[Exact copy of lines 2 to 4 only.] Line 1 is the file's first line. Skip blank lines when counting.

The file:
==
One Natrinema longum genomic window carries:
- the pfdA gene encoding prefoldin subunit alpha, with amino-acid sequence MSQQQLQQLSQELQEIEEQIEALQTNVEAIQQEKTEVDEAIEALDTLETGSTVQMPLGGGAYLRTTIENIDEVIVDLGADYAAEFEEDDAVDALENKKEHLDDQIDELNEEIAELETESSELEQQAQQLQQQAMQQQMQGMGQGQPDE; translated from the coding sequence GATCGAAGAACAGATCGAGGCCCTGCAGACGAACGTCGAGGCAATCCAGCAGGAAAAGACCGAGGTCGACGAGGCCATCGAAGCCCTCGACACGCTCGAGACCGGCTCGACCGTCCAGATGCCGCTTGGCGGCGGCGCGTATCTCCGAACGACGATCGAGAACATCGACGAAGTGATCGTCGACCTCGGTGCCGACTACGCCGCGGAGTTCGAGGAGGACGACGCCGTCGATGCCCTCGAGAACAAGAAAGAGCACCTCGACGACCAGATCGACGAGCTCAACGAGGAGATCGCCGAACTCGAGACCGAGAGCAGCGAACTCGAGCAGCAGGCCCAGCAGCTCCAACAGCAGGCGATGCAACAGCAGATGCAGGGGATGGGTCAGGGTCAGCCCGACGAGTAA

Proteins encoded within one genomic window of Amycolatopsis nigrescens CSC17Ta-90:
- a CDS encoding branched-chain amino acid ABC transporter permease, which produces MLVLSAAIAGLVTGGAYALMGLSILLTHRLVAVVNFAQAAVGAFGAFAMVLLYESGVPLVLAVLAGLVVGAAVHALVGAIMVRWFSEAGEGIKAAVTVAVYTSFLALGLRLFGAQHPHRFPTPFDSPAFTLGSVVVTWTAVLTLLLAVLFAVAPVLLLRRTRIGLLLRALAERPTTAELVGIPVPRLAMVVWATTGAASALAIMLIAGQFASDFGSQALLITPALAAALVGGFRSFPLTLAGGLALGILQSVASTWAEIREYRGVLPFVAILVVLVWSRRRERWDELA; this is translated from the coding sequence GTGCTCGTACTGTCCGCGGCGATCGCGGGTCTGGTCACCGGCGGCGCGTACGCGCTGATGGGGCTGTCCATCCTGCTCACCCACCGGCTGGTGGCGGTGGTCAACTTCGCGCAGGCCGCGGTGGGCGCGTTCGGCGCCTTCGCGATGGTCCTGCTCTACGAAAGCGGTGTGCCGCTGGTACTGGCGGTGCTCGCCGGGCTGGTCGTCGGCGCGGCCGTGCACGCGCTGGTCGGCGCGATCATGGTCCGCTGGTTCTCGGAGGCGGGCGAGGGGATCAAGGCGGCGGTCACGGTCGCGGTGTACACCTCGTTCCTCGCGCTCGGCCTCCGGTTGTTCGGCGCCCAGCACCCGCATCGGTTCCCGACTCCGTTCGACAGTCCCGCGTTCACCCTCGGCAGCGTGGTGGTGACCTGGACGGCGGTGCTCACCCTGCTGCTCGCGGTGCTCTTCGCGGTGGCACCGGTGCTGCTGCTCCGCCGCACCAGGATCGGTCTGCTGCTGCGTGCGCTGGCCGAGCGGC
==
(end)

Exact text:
- the pfdA gene encoding prefoldin subunit alpha, with amino-acid sequence MSQQQLQQLSQELQEIEEQIEALQTNVEAIQQEKTEVDEAIEALDTLETGSTVQMPLGGGAYLRTTIENIDEVIVDLGADYAAEFEEDDAVDALENKKEHLDDQIDELNEEIAELETESSELEQQAQQLQQQAMQQQMQGMGQGQPDE; translated from the coding sequence GATCGAAGAACAGATCGAGGCCCTGCAGACGAACGTCGAGGCAATCCAGCAGGAAAAGACCGAGGTCGACGAGGCCATCGAAGCCCTCGACACGCTCGAGACCGGCTCGACCGTCCAGATGCCGCTTGGCGGCGGCGCGTATCTCCGAACGACGATCGAGAACATCGACGAAGTGATCGTCGACCTCGGTGCCGACTACGCCGCGGAGTTCGAGGAGGACGACGCCGTCGATGCCCTCGAGAACAAGAAAGAGCACCTCGACGACCAGATCGACGAGCTCAACGAGGAGATCGCCGAACTCGAGACCGAGAGCAGCGAACTCGAGCAGCAGGCCCAGCAGCTCCAACAGCAGGCGATGCAACAGCAGATGCAGGGGATGGGTCAGGGTCAGCCCGACGAGTAA

Proteins encoded within one genomic window of Amycolatopsis nigrescens CSC17Ta-90:
- a CDS encoding branched-chain amino acid ABC transporter permease, which produces MLVLSAAIAGLVTGGAYALMGLSILLTHRLVAVVNFAQAAVGAFGAFAMVLLYESGVPLVLAVLAGLVVGAAVHALVGAIMVRWFSEAGEGIKAAVTVAVYTSFLALGLRLFGAQHPHRFPTPFDSPAFTLGSVVVTWTAVLTLLLAVLFAVAPVLLLRRTRIGLLLRALAERPTTAELVGIPVPRLAMVVWATTGAASALAIMLIAGQFASDFGSQALLITPALAAALVGGFRSFPLTLAGGLALGILQSVASTWAEIREYRGVLPFVAILVVLVWSRRRERWDELA; this is translated from the coding sequence GTGCTCGTACTGTCCGCGGCGATCGCGGGTCTGGTCACCGGCGGCGCGTACGCGCTGATGGGGCTGTCCATCCTGCTCACCCACCGGCTGGTGGCGGTGGTCAACTTCGCGCAGGCCGCGGTGGGCGCGTTCGGCGCCTTCGCGATGGTCCTGCTCTACGAAAGCGGTGTGCCGCTGGTACTGGCGGTGCTCGCCGGGCTGGTCGTCGGCGCGGCCGTGCACGCGCTGGTCGGCGCGATCATGGTCCGCTGGTTCTCGGAGGCGGGCGAGGGGATCAAGGCGGCGGTCACGGTCGCGGTGTACACCTCGTTCCTCGCGCTCGGCCTCCGGTTGTTCGGCGCCCAGCACCCGCATCGGTTCCCGACTCCGTTCGACAGTCCCGCGTTCACCCTCGGCAGCGTGGTGGTGACCTGGACGGCGGTGCTCACCCTGCTGCTCGCGGTGCTCTTCGCGGTGGCACCGGTGCTGCTGCTCCGCCGCACCAGGATCGGTCTGCTGCTGCGTGCGCTGGCCGAGCGGC